Meet Justin Morgan an Oak Creek Wild Horse.
Found in the mountains of Tehachapi, Ca. there is a herd of about 100 wild horses that have been observed feral for at least 100 years.
These horses are unbranded and free-roaming. They have a strong resemblance to the Morgan horse breed and even have one less rib, just as Morgans do. (I believe they are purebreds!)
Follow Justin's fun video path from roaming with a wild herd to becoming a competitive trail horse.
Taking a wild horse, aka: animal of prey, from his free roaming wild life and asking him to trust a human, aka: a predator, is a journey of patience and mutual respect.
It takes understanding and communication to create a bond between these two species, and getting it done without fear or force is essential.
Justin is a kind and innocent soul who deserves to be handled with compassion, wisdom, and expertise. Enjoy his journey!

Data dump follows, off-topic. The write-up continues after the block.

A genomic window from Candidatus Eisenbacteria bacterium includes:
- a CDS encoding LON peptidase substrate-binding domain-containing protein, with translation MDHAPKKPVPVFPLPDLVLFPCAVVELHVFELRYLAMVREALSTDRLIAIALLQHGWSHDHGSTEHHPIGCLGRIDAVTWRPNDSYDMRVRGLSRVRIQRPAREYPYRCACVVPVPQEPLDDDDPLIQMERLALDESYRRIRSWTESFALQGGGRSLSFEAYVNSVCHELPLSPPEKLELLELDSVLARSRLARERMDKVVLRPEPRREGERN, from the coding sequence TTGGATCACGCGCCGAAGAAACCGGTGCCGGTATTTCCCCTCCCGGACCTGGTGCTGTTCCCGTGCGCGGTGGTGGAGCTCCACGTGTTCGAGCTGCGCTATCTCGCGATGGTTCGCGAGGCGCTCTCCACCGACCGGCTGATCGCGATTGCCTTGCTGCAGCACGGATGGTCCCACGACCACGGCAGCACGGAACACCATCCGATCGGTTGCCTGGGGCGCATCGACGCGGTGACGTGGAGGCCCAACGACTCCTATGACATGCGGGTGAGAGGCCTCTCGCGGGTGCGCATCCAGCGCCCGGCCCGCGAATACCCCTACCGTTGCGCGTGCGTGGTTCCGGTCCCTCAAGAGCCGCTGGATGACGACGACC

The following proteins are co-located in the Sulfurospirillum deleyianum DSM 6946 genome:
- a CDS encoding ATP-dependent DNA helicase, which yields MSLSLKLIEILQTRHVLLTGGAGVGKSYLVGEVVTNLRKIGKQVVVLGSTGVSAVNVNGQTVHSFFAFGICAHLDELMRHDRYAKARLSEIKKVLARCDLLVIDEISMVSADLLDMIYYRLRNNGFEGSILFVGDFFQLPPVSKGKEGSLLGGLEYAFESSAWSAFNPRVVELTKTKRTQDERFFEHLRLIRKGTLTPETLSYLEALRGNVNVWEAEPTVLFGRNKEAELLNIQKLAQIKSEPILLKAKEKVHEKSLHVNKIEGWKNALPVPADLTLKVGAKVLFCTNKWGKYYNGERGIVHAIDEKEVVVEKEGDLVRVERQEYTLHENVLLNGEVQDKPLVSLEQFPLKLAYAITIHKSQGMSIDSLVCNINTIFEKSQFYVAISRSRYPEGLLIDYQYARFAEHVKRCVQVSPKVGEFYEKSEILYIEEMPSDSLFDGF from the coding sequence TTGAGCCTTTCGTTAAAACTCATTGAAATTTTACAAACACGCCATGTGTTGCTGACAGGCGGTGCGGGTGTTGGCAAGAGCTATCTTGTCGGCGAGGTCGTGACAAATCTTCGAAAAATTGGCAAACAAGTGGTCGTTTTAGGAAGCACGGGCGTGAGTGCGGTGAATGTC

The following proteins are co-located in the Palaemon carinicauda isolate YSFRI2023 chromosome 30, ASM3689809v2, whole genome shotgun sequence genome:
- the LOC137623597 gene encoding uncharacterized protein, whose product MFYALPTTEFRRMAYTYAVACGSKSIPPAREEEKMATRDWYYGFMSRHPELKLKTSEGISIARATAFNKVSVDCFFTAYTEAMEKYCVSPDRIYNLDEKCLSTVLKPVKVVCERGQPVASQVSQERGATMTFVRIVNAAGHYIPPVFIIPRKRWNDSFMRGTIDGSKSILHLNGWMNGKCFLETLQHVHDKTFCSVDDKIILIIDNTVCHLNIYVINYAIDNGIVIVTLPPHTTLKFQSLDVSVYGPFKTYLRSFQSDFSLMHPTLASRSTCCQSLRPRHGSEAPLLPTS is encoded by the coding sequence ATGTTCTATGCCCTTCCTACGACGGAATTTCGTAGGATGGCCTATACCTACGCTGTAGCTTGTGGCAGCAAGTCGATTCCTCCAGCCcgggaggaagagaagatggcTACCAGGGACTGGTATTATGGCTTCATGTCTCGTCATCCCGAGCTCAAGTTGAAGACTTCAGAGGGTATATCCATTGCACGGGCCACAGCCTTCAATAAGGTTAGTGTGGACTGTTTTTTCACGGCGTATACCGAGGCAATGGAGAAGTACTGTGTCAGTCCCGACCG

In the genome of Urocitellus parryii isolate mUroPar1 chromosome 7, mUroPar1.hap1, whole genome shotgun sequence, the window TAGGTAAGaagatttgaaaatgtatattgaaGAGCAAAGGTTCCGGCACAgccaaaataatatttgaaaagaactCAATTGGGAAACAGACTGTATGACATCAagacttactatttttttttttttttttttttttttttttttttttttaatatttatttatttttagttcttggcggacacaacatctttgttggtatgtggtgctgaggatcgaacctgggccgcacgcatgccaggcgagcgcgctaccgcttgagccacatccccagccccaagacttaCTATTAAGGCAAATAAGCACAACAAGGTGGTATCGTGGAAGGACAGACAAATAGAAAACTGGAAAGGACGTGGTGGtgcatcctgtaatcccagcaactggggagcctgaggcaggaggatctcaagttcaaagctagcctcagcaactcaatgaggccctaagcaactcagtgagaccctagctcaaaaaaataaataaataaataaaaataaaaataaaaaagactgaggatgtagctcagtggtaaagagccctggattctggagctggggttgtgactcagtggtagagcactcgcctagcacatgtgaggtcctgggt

Training a wild (or any untrained horse) to accept the restraints of a rope is an essential stepping stone. The goal is to have respect and understanding of the containment of the rope, without fear or resentment.
Easy enough to do by taking a calm pace, allowing the horse to delve into a deeper level of trust and communication with their human handler. Very proud of Justin - he did great!
Justin gets to learn about having a halter on his face, with the new smells, sounds, and feel.
His flight instinct is SO strong - when something is scary to him - he flies! Working through his fear of containment is a very important step for his journey into domestication.
Establishing understanding and communication every step of the way, without fear is the balancing act that many humans fail achieving.
As a trainer, I learned a technique that I feel is THE most important thing to teach to ALL horses, no matter their desired usage.
Horses have a natural reflex point just behind the elbow, right in the cinch area. By applying pressure to this reflex point while simultaneously applying pressure to a chain under the horses chin, you can teach a horse to sub-miss their head.
This understanding of submission is THE foundational ground-zero point for all future trainings.